Logistical Considerations: Set-up, Tech and Test, Test, Test
The noticing party is typically responsible for arranging for the court reporting service and assuring that the witness has the proper equipment to participate. The main ingredients to an effective remote video deposition are:
- A multi-functional common video feed (many court reporting services offer this)
- A repository for storing and displaying electronic exhibits
- Ideally a streaming real-time transcript feed from the court reporter.
Critically, all participants need their own devices and a reliable, robust internet connection. Many court reporting services are able to provide the witness a device and even internet connectivity.
Before the deposition, all participants should sign up with the court reporting service, understand how the system works and, if possible, test the system. On the day of the deposition, parties should agree to sign on early. These details can be included in the stipulation.
As noted, technology and connectivity needs to be vetted before the deposition date. This may involve a trial run with all participants, and certainly by the party taking the deposition. If you plan to use exhibits, you may need to upload them to the court reporter’s site before the deposition, and you certainly will need to know how to pull them up on command. Again, court reporting services can help with this.
Finally, since computer or connectivity issues are ever-present, examiners should also plan for problems. Although not ideal, shipping (sealed) hard copies to witnesses — with a return envelope — is an option. Parties should also contemplate (and stipulate) to more rudimentary backup procedures via telephone, or everyone can agree beforehand to continue the deposition should the tech fail. Again, for remote depositions, thoughtful preparation and testing is a must.
The witness needs to be able to prove their identity. Witnesses should have picture identification ready. If represented, their counsel should also confirm their identity with a statement on the record.
Location and physical presence:
Obvious, but easily overlooked, witnesses should confirm their location — at least state and county — as well as the presence of anyone else in the room, on the record.
Exhibits: practice makes proficient.
Court reporters have the tech to facilitate use of exhibits in remote depositions, but examiners need to practice. Well before the deposition, potential exhibits need to be identified and (depending on the technology) uploaded with the court reporting service. And the witness needs to be savvy enough to use a computer to view them.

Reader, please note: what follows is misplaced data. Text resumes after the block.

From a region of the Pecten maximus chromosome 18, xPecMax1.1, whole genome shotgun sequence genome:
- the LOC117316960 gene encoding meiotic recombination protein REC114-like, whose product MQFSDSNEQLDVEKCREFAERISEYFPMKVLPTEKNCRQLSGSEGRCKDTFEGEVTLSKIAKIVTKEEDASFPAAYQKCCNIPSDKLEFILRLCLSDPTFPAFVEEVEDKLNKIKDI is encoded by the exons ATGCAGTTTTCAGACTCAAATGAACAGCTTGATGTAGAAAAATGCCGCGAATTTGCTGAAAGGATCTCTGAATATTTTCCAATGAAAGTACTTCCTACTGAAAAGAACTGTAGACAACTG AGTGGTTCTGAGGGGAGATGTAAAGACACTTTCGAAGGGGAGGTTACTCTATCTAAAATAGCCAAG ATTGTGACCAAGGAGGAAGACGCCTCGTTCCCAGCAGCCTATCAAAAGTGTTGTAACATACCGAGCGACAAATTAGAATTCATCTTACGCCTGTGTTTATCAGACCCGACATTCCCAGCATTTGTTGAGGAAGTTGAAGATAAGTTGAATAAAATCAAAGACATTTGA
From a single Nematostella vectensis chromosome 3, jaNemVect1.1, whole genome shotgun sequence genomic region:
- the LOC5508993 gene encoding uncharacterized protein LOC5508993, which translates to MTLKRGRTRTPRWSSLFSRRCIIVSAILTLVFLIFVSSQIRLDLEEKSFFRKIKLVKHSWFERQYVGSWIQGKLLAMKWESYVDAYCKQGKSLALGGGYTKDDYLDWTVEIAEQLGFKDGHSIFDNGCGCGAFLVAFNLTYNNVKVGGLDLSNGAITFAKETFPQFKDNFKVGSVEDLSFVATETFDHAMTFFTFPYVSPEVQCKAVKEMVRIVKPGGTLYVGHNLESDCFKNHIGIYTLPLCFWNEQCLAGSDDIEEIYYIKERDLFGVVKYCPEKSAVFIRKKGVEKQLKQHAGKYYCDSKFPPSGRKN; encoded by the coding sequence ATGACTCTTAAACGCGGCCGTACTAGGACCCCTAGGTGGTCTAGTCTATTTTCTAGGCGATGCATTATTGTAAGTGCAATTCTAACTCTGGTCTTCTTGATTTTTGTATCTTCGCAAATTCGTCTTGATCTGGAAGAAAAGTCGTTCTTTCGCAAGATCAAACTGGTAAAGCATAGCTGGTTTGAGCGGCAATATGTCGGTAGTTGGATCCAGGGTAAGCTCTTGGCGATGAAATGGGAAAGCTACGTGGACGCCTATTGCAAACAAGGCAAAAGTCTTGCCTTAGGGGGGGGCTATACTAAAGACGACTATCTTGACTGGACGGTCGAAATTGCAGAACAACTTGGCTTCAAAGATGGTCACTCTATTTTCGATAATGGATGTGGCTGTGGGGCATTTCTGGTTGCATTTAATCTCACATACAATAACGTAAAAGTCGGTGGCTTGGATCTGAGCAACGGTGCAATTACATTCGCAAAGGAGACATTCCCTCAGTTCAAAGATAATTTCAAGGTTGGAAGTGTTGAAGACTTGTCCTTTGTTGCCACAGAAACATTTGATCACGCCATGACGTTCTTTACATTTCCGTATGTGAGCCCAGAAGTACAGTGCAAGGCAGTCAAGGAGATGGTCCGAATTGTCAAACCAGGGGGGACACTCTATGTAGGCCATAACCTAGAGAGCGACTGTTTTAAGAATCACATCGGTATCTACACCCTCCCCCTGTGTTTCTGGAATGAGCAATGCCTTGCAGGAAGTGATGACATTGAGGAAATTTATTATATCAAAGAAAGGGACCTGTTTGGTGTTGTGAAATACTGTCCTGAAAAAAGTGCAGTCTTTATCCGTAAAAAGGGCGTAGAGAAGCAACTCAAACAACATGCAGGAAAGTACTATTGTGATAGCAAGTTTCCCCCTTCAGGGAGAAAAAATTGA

In many ways, electronic exhibit use can be more effective than paper. Witnesses and examiners can easily point to, highlight and mark up exhibits. And those markings can be recorded in real time, to be replayed for a jury simultaneously with testimony. A split-screened video deposition showing a witness’s reaction as an exhibit is marked up can be a very powerful presentation tool. But again, preparation, familiarity with the tech and practice are essential.
Video and audio:
If your witness is being deposed, you need to survey the room, background and lighting. The same is true for any examining attorneys who may be on video. Also, computer microphones and room acoustics can be less than ideal for both for transcription and playback. Parties should consider providing the witness and/or examiners with high-quality microphones.
Although the participants appear on video during the deposition, the deposition will not result in a video transcript unless the attorney arranges for this beforehand. It seems archaic, but an official videographer needs to create such a transcript, and these logistics need to be worked out in advance.
Finally, what if parties refuse to stipulate?
Since a stipulation is required to conduct a remote deposition and to address many of these issues, it will be interesting to see how parties and courts deal with parties, witnesses or their counsel who are uncomfortable, unwilling or unable to participate in remote depositions. Notably, Rule 30(b)(7) allows telephone deposition by stipulation or order. Motions practice, as a last resort, may be required to compel remote depositions.
The days of driving around with binders and boxes to depose witnesses may be numbered. With social distancing requirements and travel concerns likely to continue for some months, our new normal will include fully remote depositions. They are allowed by our Rules, and court reporters have ramped up service offerings. Practitioners and clients need to think through these details, become proficient with the technology, and above all cooperate.